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After solar eclipse, concerns about eye injuries appear to rise


Google searches about “hurt eyes” spiked Monday afternoon, just after many U.S. communities experienced the total solar eclipse. 

The searches suggest some people in the sun’s path were worried they’d glanced at it too long. 

It’s a valid concern, eye experts said. Looking at the sun without protective equipment can harm your vision, and complaints of eye issues have been documented after past eclipse events. However, cases of long-term damage after eclipses aren’t common.

In addition, hurting eyes aren’t the best indicator of a severe problem: Injuries from “solar retinopathy,” when light injures retinas, occur without immediate pain. 

Google trends

Two main types of injuries are possible from looking at the sun — a burn to the outside of the eye and damage to nerve tissue within. 

“You can get a little bit of a burn to the surface of the eye, or what we call solar keratitis,” said Dr. Daniel Lattin, an ophthalmologist at Nemours Children’s Health in Jacksonville, Florida. “You can get sort of a burn to that cornea, and that’ll cause redness and tearing and those sorts of symptoms. That should resolve on its own, within a day or two, without any sort of permanent damage.”

That type of injury is rare, and it’s more commonly associated with climbers who spend time at high altitudes without proper eye protection, said Dr. Russell Van Gelder, an ophthalmologist at University of Washington Medicine and the director of the Karalis Johnson Retina Center in Seattle.

“It’s pretty hard to get that eclipse gazing; you need a fair amount of exposure,” Van Gelder said. 

Vision symptoms are more likely and worthy of concern. 

“If you have symptoms of a blind spot, wavy lines, floaters or blurry vision, that could be solar retinopathy after this eclipse, and you need to be seen right away,” said Dr. Luxme Hariharan, chief of ophthalmology at Dayton Children’s Hospital in Ohio.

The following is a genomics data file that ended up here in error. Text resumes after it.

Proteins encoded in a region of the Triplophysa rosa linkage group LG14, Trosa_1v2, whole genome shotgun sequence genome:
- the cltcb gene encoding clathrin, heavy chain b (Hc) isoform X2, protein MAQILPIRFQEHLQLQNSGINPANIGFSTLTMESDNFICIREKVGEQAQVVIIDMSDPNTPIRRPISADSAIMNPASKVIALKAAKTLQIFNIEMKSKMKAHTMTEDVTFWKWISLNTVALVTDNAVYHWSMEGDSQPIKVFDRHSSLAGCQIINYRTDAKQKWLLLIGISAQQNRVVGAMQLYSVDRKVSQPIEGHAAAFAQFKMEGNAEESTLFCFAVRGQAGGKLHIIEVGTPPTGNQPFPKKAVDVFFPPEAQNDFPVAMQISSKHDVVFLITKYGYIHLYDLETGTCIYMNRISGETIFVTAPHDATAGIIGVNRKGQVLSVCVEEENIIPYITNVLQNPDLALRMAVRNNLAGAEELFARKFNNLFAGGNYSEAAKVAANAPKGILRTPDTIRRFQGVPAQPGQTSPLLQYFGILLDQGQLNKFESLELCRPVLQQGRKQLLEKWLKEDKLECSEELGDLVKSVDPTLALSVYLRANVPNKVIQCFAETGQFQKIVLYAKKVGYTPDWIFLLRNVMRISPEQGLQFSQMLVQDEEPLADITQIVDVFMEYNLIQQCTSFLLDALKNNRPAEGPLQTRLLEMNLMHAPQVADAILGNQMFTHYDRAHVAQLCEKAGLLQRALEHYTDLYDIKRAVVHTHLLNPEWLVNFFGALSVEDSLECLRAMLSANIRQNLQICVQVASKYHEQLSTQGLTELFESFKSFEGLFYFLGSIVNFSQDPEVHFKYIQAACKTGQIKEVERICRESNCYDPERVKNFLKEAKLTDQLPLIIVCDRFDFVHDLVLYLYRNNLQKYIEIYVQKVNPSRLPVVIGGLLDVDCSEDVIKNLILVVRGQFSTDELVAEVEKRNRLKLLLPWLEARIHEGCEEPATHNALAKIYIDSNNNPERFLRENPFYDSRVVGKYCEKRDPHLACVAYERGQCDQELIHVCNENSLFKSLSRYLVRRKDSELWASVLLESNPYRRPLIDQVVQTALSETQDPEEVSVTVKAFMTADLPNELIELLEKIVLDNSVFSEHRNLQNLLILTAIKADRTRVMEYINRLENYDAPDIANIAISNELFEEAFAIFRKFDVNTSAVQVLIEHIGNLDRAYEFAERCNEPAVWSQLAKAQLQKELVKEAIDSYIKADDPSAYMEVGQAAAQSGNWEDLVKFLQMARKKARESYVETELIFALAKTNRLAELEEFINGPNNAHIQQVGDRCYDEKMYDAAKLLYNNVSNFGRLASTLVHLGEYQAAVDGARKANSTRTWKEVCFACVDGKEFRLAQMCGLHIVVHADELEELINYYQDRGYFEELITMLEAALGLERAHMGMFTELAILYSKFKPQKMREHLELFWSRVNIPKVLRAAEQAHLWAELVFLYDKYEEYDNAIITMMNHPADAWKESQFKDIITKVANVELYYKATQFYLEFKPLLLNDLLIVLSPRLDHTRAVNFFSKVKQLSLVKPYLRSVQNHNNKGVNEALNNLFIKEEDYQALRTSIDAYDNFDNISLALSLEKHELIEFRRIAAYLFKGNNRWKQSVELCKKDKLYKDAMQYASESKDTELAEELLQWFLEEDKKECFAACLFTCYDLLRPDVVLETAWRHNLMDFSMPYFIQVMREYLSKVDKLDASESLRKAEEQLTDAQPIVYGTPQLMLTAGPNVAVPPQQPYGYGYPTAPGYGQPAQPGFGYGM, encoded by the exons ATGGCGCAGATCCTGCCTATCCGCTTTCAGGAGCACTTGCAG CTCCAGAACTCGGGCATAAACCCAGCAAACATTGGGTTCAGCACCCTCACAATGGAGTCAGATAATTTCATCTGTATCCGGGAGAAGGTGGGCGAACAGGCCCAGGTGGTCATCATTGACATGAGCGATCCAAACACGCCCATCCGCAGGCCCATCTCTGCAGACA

People take a photograph of the total solar eclipse in progress ahead of a mass wedding ceremony at Trenton Community Park in Trenton, Ohio, on Monday. Jon Cherry / AP

Hariharan said symptoms of solar retinopathy typically develop in the 24 hours after sun exposure. The condition isn’t associated with pain. 

“It’s not a pain sensation,” Van Gelder said. “The retina is devoid of the sense of pain or temperature. The retina can’t feel when it’s injured.” 

Lattin said there’s no treatment for solar retinopathy, though some patients’ eyes will recover over time.

Limited data suggests prolonged problems aren’t common. Only about 100 patients reported “eclipse-related retinopathy” after the 2017 total solar eclipse, according to a technical report published by the American Astronomical Society. Children and young adults were the most likely to be affected, according to the report, which based its estimates on informal survey data. 

Van Gelder said no national registry keeps track of such injuries. 

After the 2017 eclipse, he said, his clinic treated a half-dozen patients in Seattle who had eye complaints. He treated two of them directly, both of whom experienced partial recoveries. 

“If people are having pain, it’s probably not anything significant,” Van Gelder said. “If they have vision issues, they should be seen.” 

Experts said it doesn’t take long to damage the eyes after you gaze at the sun. 

“It can take as little as one to two seconds where you’re looking at it unprotected if you’re not using the glasses,” Hariharan said. “The problem is when the moon is blocking it in totality and it’s cloudy, you think it’s safe to look at, and people will stare at it for longer.”


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